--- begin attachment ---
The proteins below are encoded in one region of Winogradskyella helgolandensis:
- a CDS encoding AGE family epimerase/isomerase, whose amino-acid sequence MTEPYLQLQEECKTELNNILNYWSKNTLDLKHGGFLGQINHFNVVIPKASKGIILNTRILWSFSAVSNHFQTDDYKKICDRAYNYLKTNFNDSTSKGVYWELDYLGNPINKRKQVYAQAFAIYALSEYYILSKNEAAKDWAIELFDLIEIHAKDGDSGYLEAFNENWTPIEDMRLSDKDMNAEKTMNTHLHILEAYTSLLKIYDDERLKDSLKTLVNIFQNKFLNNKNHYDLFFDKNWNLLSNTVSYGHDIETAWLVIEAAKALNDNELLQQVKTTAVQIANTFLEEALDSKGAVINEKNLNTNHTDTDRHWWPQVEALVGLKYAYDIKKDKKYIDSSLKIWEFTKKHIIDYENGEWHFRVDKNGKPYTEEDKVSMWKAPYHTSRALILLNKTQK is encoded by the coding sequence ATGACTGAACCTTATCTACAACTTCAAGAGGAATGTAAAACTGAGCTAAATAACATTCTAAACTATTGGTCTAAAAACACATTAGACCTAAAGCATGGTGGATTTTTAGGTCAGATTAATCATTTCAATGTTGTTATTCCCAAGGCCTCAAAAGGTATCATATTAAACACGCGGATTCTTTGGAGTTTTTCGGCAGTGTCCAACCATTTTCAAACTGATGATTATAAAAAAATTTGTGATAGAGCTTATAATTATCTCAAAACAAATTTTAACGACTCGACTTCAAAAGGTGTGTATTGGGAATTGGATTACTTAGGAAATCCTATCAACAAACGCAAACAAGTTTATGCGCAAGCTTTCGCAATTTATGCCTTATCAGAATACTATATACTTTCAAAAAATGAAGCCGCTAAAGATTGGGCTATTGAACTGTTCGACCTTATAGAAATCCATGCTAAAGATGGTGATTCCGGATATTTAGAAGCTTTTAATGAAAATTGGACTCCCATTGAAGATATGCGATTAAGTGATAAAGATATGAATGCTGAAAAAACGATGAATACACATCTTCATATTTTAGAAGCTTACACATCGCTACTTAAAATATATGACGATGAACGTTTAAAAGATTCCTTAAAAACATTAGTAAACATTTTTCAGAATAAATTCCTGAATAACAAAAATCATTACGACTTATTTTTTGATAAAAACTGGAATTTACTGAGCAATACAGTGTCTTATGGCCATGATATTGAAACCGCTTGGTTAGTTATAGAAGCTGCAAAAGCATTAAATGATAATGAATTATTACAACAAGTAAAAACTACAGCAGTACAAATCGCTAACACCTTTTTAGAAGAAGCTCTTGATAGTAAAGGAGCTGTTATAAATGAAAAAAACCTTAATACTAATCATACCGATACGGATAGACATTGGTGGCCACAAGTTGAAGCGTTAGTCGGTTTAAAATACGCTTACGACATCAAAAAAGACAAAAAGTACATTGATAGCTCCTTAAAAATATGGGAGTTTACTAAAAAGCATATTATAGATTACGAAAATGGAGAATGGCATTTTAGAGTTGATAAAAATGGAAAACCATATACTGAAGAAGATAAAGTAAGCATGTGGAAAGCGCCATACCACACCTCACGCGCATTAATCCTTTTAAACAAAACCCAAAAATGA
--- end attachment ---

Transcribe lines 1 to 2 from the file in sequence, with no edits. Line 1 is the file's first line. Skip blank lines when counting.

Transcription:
The proteins below are encoded in one region of Winogradskyella helgolandensis:
- a CDS encoding AGE family epimerase/isomerase, whose amino-acid sequence MTEPYLQLQEECKTELNNILNYWSKNTLDLKHGGFLGQINHFNVVIPKASKGIILNTRILWSFSAVSNHFQTDDYKKICDRAYNYLKTNFNDSTSKGVYWELDYLGNPINKRKQVYAQAFAIYALSEYYILSKNEAAKDWAIELFDLIEIHAKDGDSGYLEAFNENWTPIEDMRLSDKDMNAEKTMNTHLHILEAYTSLLKIYDDERLKDSLKTLVNIFQNKFLNNKNHYDLFFDKNWNLLSNTVSYGHDIETAWLVIEAAKALNDNELLQQVKTTAVQIANTFLEEALDSKGAVINEKNLNTNHTDTDRHWWPQVEALVGLKYAYDIKKDKKYIDSSLKIWEFTKKHIIDYENGEWHFRVDKNGKPYTEEDKVSMWKAPYHTSRALILLNKTQK is encoded by the coding sequence ATGACTGAACCTTATCTACAACTTCAAGAGGAATGTAAAACTGAGCTAAATAACATTCTAAACTATTGGTCTAAAAACACATTAGACCTAAAGCATGGTGGATTTTTAGGTCAGATTAATCATTTCAATGTTGTTATTCCCAAGGCCTCAAAAGGTATCATATTAAACACGCGGATTCTTTGGAGTTTTTCGGCAGTGTCCAACCATTTTCAAACTGATGATTATAAAAAAATTTGTGATAGAGCTTATAATTATCTCAAAACAAATTTTAACGACTCGACTTCAAAAGGTGTGTATTGGGAATTGGATTACTTAGGAAATCCTATCAACAAACGCAAACAAGTTTATGCGCAAGCTTTCGCAATTTATGCCTTATCAGAATACTATATACTTTCAAAAAATGAAGCCGCTAAAGATTGGGCTATTGAACTGTTCGACCTTATAGAAATCCATGCTAAAGATGGTGATTCCGGATATTTAGAAGCTTTTAATGAAAATTGGACTCCCATTGAAGATATGCGATTAAGTGATAAAGATATGAATGCTGAAAAAACGATGAATACACATCTTCATATTTTAGAAGCTTACACATCGCTACTTAAAATATATGACGATGAACGTTTAAAAGATTCCTTAAAAACATTAGTAAACATTTTTCAGAATAAATTCCTGAATAACAAAAATCATTACGACTTATTTTTTGATAAAAACTGGAATTTACTGAGCAATACAGTGTCTTATGGCCATGATATTGAAACCGCTTGGTTAGTTATAGAAGCTGCAAAAGCATTAAATGATAATGAATTATTACAACAAGTAAAAACTACAGCAGTACAAATCGCTAACACCTTTTTAGAAGAAGCTCTTGATAGTAAAGGAGCTGTTATAAATGAAAAAAACCTTAATACTAATCATACCGATACGGATAGACATTGGTGGCCACAAGTTGAAGCGTTAGTCGGTTTAAAATACGCTTACGACATCAAAAAAGACAAAAAGTACATTGATAGCTCCTTAAAAATATGGGAGTTTACTAAAAAGCATATTATAGATTACGAAAATGGAGAATGGCATTTTAGAGTTGATAAAAATGGAAAACCATATACTGAAGAAGATAAAGTAAGCATGTGGAAAGCGCCATACCACACCTCACGCGCATTAATCCTTTTAAACAAAACCCAAAAATGA